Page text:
Daakye • The company uses profits from selling handmade purses to send kids to school.
This is an archived article that was published on sltrib.com in 2012, and information in the article may be outdated. It is provided only for personal research purposes and may not be reprinted.
Abby Speicher is a dedicated student, one of the top young entrepreneurs at Westminster College.
Last Thursday, it was that same entrepreneurial spirit that led her to skip class for the afternoon. She attended a party instead the launch party for her company, Daakye.
"I had two classes that I didn't go to today so I could take care of the event," Speicher said, "but my teachers were so understanding. They were giving extra credit for students who attended the party. They've been so helpful and incredible."
Westminster's Center for Entrepreneurship helped organize the event. The International Business major's startup is both business and benefaction, a social enterprise that buys handmade purses and wallets in Ghana and sells them in the United States for a profit. A portion of the sales help fund educational fees for local children in Ghana.
Speicher witnessed the struggles in the country firsthand on a trip with her father five years ago. Then 16, Speicher learned to appreciate the culture, the kindness and the curiosity of the children in Christian Village, a city of around 3,000 people.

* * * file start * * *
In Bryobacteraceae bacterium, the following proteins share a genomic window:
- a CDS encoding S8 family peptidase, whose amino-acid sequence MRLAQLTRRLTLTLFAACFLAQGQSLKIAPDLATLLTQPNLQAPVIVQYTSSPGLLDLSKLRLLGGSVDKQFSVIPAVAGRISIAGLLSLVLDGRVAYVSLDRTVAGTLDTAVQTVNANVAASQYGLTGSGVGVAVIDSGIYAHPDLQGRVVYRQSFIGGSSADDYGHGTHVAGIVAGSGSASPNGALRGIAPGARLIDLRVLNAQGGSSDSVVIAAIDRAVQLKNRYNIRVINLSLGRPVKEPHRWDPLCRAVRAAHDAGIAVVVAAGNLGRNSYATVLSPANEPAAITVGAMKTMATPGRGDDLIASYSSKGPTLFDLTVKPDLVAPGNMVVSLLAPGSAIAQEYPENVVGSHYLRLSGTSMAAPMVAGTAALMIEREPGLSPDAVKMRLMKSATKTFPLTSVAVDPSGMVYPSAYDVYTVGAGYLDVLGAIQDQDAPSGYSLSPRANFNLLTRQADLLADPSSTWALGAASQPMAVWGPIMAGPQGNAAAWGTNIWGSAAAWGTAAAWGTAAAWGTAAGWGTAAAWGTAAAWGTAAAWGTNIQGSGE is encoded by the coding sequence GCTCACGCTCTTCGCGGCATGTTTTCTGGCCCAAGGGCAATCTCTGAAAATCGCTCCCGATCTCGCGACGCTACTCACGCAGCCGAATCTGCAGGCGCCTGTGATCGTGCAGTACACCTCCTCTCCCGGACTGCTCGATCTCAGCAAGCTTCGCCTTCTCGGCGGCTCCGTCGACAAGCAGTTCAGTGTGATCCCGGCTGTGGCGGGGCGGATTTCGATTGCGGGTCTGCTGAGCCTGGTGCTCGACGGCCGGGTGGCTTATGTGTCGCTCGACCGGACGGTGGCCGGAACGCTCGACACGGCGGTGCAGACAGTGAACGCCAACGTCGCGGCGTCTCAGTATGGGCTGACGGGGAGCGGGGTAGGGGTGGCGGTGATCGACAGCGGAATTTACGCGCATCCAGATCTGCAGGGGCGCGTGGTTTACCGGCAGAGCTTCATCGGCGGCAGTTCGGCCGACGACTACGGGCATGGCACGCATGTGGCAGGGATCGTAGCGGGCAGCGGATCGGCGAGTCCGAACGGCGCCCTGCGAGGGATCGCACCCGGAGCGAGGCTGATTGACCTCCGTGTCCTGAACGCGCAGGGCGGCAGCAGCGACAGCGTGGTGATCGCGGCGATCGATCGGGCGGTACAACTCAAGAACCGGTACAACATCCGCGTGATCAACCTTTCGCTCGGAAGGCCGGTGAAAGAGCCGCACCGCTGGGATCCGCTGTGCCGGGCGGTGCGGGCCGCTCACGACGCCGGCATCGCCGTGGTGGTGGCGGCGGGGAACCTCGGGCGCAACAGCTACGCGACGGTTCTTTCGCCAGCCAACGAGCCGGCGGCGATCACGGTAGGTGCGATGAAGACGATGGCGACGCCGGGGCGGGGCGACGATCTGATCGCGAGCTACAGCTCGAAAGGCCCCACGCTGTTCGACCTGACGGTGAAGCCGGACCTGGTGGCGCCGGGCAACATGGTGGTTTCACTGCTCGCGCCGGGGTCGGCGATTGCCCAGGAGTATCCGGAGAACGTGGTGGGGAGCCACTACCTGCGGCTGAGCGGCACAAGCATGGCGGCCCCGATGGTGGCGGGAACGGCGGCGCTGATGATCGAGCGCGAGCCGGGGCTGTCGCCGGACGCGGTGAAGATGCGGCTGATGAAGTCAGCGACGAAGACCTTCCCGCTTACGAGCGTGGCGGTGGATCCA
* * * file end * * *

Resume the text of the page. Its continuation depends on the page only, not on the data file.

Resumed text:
She spoke about meeting Stephan Danzo, a man who earned $80 a month and spent $68 on school fees alone. Taking a cue from Tom's Shoes , Speicher felt she could make a difference. Danzo now works for her company.
"We wanted a cause that would help children in the long-term, not just a quick fix," Speicher said.
In the language Akan-Twi, Daakye literally means "future." Speicher hopes that her efforts will help provide a brighter one for the Ghana children she now considers her family. Every purse sold pays for one child's education for a week.
Linda Muir, the director of the Center for Entrepreneurship at Westminster, believes Speicher's future is a bright one as well.
"One thing I love about Abby is she's a true humanitarian. She always tells me 'Linda, I'm for the people,'" Muir said. "Even though she's an entrepreneur, she also has a passion to help people. I see her as someone who will always succeed and give back through her success."
On the same day, Speicher launched the company's website, www.daakye.com. Visitors can see profiles of the children, learn more about the mission, and become part of the movement by making a purchase or hosting a purse party.
"It's all about reaching different groups of people," Speicher said. "At my high school, everyone has on the purse. Now, let's try and get everyone at Westminster to have on the purse and watch it grow from there."
At a glance
As a freshman, Abby Speicher pitched Daakye at Westminster's annual business plan competition. She was the only freshman to make the Top 10, a contest dominated by MBA students.
Speicher's future goals for Daakye are to sell more than 600 purses by Christmas 2012 and 6,000 purses by May 2013. She hopes to sell 15,000 by Christmas of 2013.
The items, from totes to cross-body purses, sell between $15 and $25 online.